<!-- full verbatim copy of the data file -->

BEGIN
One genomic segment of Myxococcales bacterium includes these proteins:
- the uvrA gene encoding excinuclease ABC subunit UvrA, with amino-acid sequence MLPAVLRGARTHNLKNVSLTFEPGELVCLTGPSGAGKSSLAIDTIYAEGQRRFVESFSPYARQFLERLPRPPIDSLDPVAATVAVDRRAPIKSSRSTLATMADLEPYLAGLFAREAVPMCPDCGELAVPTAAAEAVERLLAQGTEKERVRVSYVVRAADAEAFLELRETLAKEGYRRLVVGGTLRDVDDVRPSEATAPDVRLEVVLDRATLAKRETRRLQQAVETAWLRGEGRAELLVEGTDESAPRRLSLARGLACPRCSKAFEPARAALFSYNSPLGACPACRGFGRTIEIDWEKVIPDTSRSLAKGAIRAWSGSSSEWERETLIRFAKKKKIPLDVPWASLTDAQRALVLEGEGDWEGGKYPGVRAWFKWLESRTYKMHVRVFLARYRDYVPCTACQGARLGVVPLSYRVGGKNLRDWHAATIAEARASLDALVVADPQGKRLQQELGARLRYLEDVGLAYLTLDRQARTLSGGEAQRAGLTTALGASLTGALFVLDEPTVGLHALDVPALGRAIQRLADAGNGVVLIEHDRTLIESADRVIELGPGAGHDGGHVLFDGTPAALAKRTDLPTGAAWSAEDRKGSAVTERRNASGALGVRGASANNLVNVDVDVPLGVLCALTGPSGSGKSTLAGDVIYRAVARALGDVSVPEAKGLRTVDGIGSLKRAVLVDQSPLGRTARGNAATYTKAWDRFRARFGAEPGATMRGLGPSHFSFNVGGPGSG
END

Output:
One genomic segment of Myxococcales bacterium includes these proteins:
- the uvrA gene encoding excinuclease ABC subunit UvrA, with amino-acid sequence MLPAVLRGARTHNLKNVSLTFEPGELVCLTGPSGAGKSSLAIDTIYAEGQRRFVESFSPYARQFLERLPRPPIDSLDPVAATVAVDRRAPIKSSRSTLATMADLEPYLAGLFAREAVPMCPDCGELAVPTAAAEAVERLLAQGTEKERVRVSYVVRAADAEAFLELRETLAKEGYRRLVVGGTLRDVDDVRPSEATAPDVRLEVVLDRATLAKRETRRLQQAVETAWLRGEGRAELLVEGTDESAPRRLSLARGLACPRCSKAFEPARAALFSYNSPLGACPACRGFGRTIEIDWEKVIPDTSRSLAKGAIRAWSGSSSEWERETLIRFAKKKKIPLDVPWASLTDAQRALVLEGEGDWEGGKYPGVRAWFKWLESRTYKMHVRVFLARYRDYVPCTACQGARLGVVPLSYRVGGKNLRDWHAATIAEARASLDALVVADPQGKRLQQELGARLRYLEDVGLAYLTLDRQARTLSGGEAQRAGLTTALGASLTGALFVLDEPTVGLHALDVPALGRAIQRLADAGNGVVLIEHDRTLIESADRVIELGPGAGHDGGHVLFDGTPAALAKRTDLPTGAAWSAEDRKGSAVTERRNASGALGVRGASANNLVNVDVDVPLGVLCALTGPSGSGKSTLAGDVIYRAVARALGDVSVPEAKGLRTVDGIGSLKRAVLVDQSPLGRTARGNAATYTKAWDRFRARFGAEPGATMRGLGPSHFSFNVGGPGSG